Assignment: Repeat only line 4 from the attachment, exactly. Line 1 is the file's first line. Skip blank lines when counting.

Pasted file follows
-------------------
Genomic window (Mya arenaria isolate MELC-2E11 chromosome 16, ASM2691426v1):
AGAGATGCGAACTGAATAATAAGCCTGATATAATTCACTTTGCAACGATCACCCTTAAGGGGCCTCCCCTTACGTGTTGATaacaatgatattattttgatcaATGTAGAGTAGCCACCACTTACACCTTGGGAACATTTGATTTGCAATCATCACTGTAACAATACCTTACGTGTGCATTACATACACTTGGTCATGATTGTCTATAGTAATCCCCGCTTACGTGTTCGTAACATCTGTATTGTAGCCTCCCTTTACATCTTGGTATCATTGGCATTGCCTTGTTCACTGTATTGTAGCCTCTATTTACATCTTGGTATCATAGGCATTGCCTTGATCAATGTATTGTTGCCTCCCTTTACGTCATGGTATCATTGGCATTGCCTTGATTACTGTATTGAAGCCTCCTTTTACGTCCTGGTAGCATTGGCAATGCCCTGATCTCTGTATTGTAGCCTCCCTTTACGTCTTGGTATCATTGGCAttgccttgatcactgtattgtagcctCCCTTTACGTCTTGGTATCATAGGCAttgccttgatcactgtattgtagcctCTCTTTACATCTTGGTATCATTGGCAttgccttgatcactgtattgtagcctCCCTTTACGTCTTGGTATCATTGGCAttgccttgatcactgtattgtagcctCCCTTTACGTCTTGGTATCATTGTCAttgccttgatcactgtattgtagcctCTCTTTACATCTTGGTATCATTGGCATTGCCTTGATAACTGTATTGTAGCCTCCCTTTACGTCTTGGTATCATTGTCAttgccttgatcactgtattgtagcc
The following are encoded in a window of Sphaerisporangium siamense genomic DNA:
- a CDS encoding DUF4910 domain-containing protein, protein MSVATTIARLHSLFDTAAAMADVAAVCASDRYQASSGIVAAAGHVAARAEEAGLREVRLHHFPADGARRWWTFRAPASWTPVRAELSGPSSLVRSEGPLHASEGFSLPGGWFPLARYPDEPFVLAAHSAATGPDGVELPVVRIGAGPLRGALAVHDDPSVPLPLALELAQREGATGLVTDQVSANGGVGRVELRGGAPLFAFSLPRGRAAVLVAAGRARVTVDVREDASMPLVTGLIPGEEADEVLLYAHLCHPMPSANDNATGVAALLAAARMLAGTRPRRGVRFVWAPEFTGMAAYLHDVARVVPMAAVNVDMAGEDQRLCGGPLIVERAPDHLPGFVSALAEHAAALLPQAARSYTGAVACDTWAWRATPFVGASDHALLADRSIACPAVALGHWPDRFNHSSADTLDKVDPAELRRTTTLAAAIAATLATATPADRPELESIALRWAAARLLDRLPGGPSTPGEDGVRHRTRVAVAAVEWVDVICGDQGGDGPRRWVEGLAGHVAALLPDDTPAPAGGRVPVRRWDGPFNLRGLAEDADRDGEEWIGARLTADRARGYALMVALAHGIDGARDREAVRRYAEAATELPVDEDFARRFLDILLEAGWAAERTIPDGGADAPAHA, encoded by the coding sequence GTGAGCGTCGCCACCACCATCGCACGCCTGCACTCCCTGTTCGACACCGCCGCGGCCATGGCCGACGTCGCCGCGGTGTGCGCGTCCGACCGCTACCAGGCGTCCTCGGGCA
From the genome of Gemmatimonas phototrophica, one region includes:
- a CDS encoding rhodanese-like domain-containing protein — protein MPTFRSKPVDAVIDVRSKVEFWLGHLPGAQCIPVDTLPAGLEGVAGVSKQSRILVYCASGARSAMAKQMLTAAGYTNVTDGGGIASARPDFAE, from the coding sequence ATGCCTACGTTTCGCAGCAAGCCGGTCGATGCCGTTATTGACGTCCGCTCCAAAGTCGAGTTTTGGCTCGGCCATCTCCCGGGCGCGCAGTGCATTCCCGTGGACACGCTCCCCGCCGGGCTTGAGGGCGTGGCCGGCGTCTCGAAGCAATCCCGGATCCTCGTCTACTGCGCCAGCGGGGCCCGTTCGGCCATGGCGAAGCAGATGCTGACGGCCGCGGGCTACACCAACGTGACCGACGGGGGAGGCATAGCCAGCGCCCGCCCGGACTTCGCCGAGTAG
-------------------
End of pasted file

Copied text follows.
- a CDS encoding DUF4910 domain-containing protein, protein MSVATTIARLHSLFDTAAAMADVAAVCASDRYQASSGIVAAAGHVAARAEEAGLREVRLHHFPADGARRWWTFRAPASWTPVRAELSGPSSLVRSEGPLHASEGFSLPGGWFPLARYPDEPFVLAAHSAATGPDGVELPVVRIGAGPLRGALAVHDDPSVPLPLALELAQREGATGLVTDQVSANGGVGRVELRGGAPLFAFSLPRGRAAVLVAAGRARVTVDVREDASMPLVTGLIPGEEADEVLLYAHLCHPMPSANDNATGVAALLAAARMLAGTRPRRGVRFVWAPEFTGMAAYLHDVARVVPMAAVNVDMAGEDQRLCGGPLIVERAPDHLPGFVSALAEHAAALLPQAARSYTGAVACDTWAWRATPFVGASDHALLADRSIACPAVALGHWPDRFNHSSADTLDKVDPAELRRTTTLAAAIAATLATATPADRPELESIALRWAAARLLDRLPGGPSTPGEDGVRHRTRVAVAAVEWVDVICGDQGGDGPRRWVEGLAGHVAALLPDDTPAPAGGRVPVRRWDGPFNLRGLAEDADRDGEEWIGARLTADRARGYALMVALAHGIDGARDREAVRRYAEAATELPVDEDFARRFLDILLEAGWAAERTIPDGGADAPAHA, encoded by the coding sequence GTGAGCGTCGCCACCACCATCGCACGCCTGCACTCCCTGTTCGACACCGCCGCGGCCATGGCCGACGTCGCCGCGGTGTGCGCGTCCGACCGCTACCAGGCGTCCTCGGGCA